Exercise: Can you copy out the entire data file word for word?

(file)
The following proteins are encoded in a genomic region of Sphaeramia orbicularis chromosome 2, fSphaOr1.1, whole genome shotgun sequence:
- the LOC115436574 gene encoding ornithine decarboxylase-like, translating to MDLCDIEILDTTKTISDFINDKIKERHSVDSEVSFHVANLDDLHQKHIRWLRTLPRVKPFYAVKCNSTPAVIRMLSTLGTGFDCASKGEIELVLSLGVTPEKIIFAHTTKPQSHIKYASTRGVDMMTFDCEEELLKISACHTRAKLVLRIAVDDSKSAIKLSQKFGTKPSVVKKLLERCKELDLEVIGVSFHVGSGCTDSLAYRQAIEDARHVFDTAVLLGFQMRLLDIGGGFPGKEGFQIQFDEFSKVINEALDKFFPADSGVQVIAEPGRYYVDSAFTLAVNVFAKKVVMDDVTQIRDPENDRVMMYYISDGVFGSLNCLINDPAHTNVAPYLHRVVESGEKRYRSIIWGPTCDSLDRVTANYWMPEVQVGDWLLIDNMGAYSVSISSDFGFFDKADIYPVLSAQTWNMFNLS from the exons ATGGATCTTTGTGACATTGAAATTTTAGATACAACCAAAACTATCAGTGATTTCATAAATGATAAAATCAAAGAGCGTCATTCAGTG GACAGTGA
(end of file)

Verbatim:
The following proteins are encoded in a genomic region of Sphaeramia orbicularis chromosome 2, fSphaOr1.1, whole genome shotgun sequence:
- the LOC115436574 gene encoding ornithine decarboxylase-like, translating to MDLCDIEILDTTKTISDFINDKIKERHSVDSEVSFHVANLDDLHQKHIRWLRTLPRVKPFYAVKCNSTPAVIRMLSTLGTGFDCASKGEIELVLSLGVTPEKIIFAHTTKPQSHIKYASTRGVDMMTFDCEEELLKISACHTRAKLVLRIAVDDSKSAIKLSQKFGTKPSVVKKLLERCKELDLEVIGVSFHVGSGCTDSLAYRQAIEDARHVFDTAVLLGFQMRLLDIGGGFPGKEGFQIQFDEFSKVINEALDKFFPADSGVQVIAEPGRYYVDSAFTLAVNVFAKKVVMDDVTQIRDPENDRVMMYYISDGVFGSLNCLINDPAHTNVAPYLHRVVESGEKRYRSIIWGPTCDSLDRVTANYWMPEVQVGDWLLIDNMGAYSVSISSDFGFFDKADIYPVLSAQTWNMFNLS from the exons ATGGATCTTTGTGACATTGAAATTTTAGATACAACCAAAACTATCAGTGATTTCATAAATGATAAAATCAAAGAGCGTCATTCAGTG GACAGTGA